Brenda Malinics, who is also a certified bat expert, is the founder of Brenda’s Cat Rescue, based in Andorra. Brenda and her team of volunteers have rescued countless hundreds of stray, abandoned and abused cats and kittens in recent years and have found foster homes or permanent homes for many of them. Contact 215-8721636 or BrendasCatRescue.org for more information.
NEW PET CEMETERY: The Laurels at 225 Belmont Ave. in Bala Cynwyd is a beautifully designed cemetery and center specially created to honor any pet’s memory.This three-acre landscaped and wooded property includes a walking trail there. She fell for him, utterly for loved ones to enjoy while visiting and remembering. West Laurel Hill’s probesotted, and followed him around fessional staff has served families since 1869. More information at 610-668-4258 or www.westlaurelhill.com/services/pets
Manic menace in Chestnut Hill (Continued from page 17)
from the trails. I imagined wanted posters with Cassie’s face on every tree. Instead, I was encouraged to continue my rounds by some park users who were less than enthralled with cyclists. They welcomed my wolverine on a leash. Nevertheless, Cassie and I retreated to the less traveled Andorra Natural Area. She escaped outlaw status. Deprived of living targets, Cassie creatively responded by expanding her definition of non-pack. One summer, we were all en route to the shore. Cassie was in the back, with the window half down so she could enjoy the breeze. As I drove, I began hearing mysterious sharp clacking sounds. They were coming from behind me. I looked back and Cassie was snapping at the passing trucks going northbound on Route 347. They were moving. They were not pack. Thus, as far as our protector was concerned, they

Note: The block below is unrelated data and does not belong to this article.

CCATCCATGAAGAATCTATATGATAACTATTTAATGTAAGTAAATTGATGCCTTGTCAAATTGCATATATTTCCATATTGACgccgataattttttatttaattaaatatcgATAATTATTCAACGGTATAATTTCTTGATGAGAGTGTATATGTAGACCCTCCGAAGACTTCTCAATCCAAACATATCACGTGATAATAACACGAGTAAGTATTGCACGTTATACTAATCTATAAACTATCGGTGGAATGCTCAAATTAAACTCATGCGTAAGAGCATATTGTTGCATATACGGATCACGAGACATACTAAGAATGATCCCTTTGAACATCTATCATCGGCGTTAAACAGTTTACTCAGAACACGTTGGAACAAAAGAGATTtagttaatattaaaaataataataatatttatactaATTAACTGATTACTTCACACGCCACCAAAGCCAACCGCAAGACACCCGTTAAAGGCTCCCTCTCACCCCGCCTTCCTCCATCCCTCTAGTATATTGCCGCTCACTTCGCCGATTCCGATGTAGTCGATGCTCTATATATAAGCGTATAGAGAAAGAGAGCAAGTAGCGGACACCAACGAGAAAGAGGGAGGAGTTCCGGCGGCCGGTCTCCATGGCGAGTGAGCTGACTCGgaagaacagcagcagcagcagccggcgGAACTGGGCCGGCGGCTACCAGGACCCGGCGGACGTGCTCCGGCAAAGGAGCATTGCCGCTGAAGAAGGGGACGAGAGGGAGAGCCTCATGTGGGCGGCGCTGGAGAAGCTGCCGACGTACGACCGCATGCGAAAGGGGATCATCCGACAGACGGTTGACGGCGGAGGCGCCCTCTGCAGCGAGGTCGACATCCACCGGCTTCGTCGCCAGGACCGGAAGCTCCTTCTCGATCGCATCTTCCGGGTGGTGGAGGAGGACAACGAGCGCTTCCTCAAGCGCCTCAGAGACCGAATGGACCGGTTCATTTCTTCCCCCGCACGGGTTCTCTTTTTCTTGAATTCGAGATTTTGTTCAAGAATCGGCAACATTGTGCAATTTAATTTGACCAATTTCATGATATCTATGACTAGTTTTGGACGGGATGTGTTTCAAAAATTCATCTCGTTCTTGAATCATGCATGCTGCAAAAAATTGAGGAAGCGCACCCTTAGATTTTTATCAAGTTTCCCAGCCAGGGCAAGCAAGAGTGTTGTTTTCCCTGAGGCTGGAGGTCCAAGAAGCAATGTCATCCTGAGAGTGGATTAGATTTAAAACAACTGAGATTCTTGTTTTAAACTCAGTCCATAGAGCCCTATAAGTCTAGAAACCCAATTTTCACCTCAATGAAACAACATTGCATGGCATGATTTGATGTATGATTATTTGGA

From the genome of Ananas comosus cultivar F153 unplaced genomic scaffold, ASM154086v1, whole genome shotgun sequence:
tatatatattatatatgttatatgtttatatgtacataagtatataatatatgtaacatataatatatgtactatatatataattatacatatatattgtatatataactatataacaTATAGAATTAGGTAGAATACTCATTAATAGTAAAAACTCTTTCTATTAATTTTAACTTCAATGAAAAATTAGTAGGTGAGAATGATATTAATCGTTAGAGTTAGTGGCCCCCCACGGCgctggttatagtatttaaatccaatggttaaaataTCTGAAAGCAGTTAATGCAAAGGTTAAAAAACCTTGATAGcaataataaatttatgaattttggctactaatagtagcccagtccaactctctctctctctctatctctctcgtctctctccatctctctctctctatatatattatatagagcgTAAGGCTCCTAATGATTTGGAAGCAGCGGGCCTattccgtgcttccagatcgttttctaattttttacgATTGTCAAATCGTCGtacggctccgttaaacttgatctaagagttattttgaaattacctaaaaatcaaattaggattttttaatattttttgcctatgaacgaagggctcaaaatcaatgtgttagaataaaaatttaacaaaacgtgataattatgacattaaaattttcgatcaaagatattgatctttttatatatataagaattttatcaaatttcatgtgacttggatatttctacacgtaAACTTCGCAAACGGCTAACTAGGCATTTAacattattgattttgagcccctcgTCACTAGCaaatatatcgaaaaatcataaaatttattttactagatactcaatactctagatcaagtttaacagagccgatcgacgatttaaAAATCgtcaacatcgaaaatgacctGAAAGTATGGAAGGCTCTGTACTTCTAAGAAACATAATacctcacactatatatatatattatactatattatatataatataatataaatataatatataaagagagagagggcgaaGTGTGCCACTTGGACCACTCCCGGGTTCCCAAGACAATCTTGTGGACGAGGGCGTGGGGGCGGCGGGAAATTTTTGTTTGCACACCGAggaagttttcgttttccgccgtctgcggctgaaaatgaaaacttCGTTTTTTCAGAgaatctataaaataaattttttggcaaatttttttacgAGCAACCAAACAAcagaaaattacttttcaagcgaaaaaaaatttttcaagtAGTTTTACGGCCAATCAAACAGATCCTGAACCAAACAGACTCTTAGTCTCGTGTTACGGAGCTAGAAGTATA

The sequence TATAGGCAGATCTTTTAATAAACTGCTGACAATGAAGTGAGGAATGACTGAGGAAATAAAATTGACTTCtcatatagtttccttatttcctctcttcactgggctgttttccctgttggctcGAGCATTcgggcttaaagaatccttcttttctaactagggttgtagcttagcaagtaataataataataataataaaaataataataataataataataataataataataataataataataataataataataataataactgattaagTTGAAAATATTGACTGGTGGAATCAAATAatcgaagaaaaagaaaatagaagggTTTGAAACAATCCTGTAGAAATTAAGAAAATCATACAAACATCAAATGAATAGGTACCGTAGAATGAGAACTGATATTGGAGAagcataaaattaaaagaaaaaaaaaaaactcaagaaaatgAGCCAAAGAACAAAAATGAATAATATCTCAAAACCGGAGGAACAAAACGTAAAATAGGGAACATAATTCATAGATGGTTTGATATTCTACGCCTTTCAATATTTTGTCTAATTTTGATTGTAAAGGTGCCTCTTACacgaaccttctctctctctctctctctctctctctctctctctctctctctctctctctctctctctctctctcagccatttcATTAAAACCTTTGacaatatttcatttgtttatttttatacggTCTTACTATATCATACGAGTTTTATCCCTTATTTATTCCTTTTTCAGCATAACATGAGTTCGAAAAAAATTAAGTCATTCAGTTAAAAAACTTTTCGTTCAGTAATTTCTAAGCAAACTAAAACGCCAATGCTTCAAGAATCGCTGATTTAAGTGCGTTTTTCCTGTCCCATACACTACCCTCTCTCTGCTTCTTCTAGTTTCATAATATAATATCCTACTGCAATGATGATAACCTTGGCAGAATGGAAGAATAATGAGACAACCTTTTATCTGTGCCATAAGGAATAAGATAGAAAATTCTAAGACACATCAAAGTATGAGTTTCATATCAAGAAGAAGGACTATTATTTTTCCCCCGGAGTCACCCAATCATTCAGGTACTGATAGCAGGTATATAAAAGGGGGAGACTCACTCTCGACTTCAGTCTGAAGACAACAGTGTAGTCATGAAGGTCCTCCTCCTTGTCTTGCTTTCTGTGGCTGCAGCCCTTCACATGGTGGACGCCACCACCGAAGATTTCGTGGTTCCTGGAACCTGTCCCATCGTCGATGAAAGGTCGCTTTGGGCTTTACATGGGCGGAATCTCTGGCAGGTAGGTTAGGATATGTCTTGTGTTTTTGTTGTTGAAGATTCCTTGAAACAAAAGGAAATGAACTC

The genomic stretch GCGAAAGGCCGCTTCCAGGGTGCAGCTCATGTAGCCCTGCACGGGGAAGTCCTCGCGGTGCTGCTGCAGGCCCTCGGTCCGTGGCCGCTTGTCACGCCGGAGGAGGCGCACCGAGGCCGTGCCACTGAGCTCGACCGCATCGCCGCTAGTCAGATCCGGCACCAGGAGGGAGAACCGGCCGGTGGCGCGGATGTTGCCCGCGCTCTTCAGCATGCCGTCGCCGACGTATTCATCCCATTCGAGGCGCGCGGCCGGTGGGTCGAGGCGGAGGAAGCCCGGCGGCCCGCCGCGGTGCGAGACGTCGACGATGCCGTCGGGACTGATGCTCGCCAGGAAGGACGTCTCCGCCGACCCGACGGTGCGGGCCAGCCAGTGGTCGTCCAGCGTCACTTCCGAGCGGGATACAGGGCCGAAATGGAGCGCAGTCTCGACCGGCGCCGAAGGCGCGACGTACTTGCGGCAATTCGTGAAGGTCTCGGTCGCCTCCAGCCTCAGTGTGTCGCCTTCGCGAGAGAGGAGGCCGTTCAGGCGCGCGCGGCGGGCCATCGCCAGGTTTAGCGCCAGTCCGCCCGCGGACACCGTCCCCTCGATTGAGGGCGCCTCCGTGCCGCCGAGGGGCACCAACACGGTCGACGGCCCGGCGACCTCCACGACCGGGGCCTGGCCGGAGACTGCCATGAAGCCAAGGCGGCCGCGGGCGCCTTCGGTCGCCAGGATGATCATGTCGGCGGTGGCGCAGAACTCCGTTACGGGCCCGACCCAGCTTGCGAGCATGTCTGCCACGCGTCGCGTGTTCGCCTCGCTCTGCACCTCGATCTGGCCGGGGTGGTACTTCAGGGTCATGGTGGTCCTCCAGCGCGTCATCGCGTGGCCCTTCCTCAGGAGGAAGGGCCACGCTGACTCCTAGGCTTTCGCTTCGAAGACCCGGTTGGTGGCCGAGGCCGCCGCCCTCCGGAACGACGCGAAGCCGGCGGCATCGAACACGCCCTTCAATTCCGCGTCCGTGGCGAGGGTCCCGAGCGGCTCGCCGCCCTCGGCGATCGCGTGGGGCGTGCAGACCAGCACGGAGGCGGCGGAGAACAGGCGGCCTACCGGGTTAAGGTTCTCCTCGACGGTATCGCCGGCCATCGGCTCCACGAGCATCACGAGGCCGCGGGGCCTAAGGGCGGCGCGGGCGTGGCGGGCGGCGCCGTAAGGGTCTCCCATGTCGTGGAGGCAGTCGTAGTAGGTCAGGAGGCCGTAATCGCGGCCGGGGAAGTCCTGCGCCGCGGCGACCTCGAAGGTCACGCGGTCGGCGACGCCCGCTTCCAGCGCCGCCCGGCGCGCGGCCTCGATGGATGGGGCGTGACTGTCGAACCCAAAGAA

were the enemy. Once we got to the shore, we didn’t dare walk her on the beach. Instead, I took her for a stroll at a nearby construction site. We rounded a bend. She went into a low stalking crouch, approaching a massive bulldozer, her eyes hard with lethal intent. It sat motionless, sphinxlike. After a moment she backed off. Maybe she realized she had met her match. We moved on towards a small excavator and two dump trucks with exposed hydraulic hoses. Cassie lunged at them with furious barks and gnashing teeth. The trucks huddled in silence like terrified sheep. Satisfied, she rumbled a final growl, then strode away in imperious triumph, confident that they’d been put in their place. Only one person was exempt from the non-pack treatment, a contractor who visited our house to verify a code compliance issue. He ignored Cassie as if she wasn’t
with adoring eyes. Perhaps he’d been raised by wolves? An enigma to this day. Cassie lived for 11 years, protecting us from bulldozers, bicyclists and clipboard clutching activists. Now I trust she’s in dog heaven. On Mondays she harasses sheep, Tuesdays she stampedes wildebeests, Wednesdays she bullies backhoes. Other days she dozes on a high promontory, one eye half open to the wooded trails far below, hoping for an unwary cyclist to rouse her to action. It’s her bucket list, and I wish her well. We should all be so lucky. Rod Bartchy has lived in Chestnut Hill since 2009. Now a retired engineer and financial consultant, Rod is active with Meals on Wheels, tutoring kindergarten and second grade students through an AARP program and pursuing his passion of writing humorous essays.